Iran’s Attack Sets a Dangerous Precedent

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The Iranian missile attack on April 13th set a very dangerous precedent for the future. Had one of the few missiles that managed to penetrate Israel's air-defense shield been fitted with a nuclear warhead, the outcome would have been devastating. This is why the phenomenal achievement of the Israeli Air Force and its allies on Saturday night must not blind us to the danger ahead.

The remains of a rocket fired from Iran, near the southern city of Arad. Photo by: Oren Ziv/Flash90

October 7th provided an apocalyptic preview of the end of the Jewish state on the ground. April 13th afforded a preview of the apocalypse from the air. Had one of the few missiles that managed to penetrate Israel's air-defense shield been fitted with a nuclear warhead, the outcome would have been devastating. This is why the phenomenal achievement of the Israeli Air Force and its allies on Saturday night must not blind us to the danger ahead.


The Iranian drone and missile strike on Israel is unprecedented in at least three ways.

First, it was an overt, powerful and direct attack on Israel from Iranian territory. The Islamic Republic of Iran launched more than 300 missiles and drones carrying an estimated 60 tons of explosives in a synchronized manner designed to achieve near simultaneous detonation over Israeli territory. It is difficult to regard such an attack as anything but a declaration of war.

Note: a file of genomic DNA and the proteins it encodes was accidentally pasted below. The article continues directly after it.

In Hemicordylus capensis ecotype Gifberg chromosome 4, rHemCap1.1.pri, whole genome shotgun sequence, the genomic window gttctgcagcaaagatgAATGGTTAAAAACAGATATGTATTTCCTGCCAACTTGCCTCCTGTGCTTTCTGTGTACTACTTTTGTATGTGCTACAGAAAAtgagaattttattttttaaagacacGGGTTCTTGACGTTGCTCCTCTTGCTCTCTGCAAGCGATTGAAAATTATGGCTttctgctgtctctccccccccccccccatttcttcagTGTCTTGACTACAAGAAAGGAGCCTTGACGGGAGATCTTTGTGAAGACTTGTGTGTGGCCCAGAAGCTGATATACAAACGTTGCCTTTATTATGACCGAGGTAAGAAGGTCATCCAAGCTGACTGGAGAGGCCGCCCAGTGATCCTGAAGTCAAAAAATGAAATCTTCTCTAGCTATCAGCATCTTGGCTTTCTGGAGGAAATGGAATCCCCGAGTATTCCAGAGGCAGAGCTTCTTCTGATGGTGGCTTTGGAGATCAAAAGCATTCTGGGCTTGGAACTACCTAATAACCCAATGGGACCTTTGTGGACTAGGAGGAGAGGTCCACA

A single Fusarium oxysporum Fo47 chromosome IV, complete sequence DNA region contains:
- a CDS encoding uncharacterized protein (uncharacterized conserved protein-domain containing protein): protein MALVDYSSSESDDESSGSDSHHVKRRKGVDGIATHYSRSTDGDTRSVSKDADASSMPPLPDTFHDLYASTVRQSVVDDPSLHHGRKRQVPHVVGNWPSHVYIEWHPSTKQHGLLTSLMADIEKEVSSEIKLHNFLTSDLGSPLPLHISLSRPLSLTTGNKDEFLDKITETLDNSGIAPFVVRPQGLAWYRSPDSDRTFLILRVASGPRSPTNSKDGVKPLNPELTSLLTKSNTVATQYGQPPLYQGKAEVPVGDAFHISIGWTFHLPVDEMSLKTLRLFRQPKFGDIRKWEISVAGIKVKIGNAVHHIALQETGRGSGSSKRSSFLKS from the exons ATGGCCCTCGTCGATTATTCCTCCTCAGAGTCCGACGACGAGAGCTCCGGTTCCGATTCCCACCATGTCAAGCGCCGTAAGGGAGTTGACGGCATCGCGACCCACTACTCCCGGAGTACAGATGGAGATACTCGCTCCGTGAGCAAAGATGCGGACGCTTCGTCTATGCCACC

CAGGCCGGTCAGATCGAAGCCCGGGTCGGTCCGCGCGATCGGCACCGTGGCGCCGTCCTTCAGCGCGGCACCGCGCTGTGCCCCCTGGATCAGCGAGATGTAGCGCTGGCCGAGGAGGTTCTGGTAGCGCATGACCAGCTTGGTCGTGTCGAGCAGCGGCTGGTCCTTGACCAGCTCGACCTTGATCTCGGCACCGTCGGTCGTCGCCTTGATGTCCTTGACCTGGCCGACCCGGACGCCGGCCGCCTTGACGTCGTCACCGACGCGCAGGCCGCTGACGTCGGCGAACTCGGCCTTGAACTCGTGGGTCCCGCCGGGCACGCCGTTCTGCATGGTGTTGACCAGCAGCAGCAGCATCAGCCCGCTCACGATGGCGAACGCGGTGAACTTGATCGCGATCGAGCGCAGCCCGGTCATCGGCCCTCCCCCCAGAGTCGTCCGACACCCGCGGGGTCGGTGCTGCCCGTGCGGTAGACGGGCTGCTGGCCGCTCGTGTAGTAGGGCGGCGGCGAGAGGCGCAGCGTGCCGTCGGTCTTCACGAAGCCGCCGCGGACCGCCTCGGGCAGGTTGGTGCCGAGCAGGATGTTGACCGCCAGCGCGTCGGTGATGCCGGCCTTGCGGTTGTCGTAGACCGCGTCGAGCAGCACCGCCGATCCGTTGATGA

Second, the 120 medium-range ballistic missiles fired at Israel on the night of April 13th 2024 constitute one of the largest ballistic missile barrages in history—certainly in the history of the region. By comparison, in the “War of the Cities” that ended the Iran-Iraq War in 1988, Saddam Hussein fired over 200 short-range Scud missiles at dozens of Iranian cities, but he did so over the course of two months at an average rate of 3 missiles per day. The Iranians retaliated with more than 100 missiles over a similar time frame. Three years later, during Operation Desert Storm, Saddam launched around 40 short-range Scud missiles at Israel (and almost 90 in total at countries in the region) over the course of three weeks. Russia’s most formidable aerial attack on Ukraine in the last two years featured some 150 projectiles, the vast majority of which were cruise missiles and drones.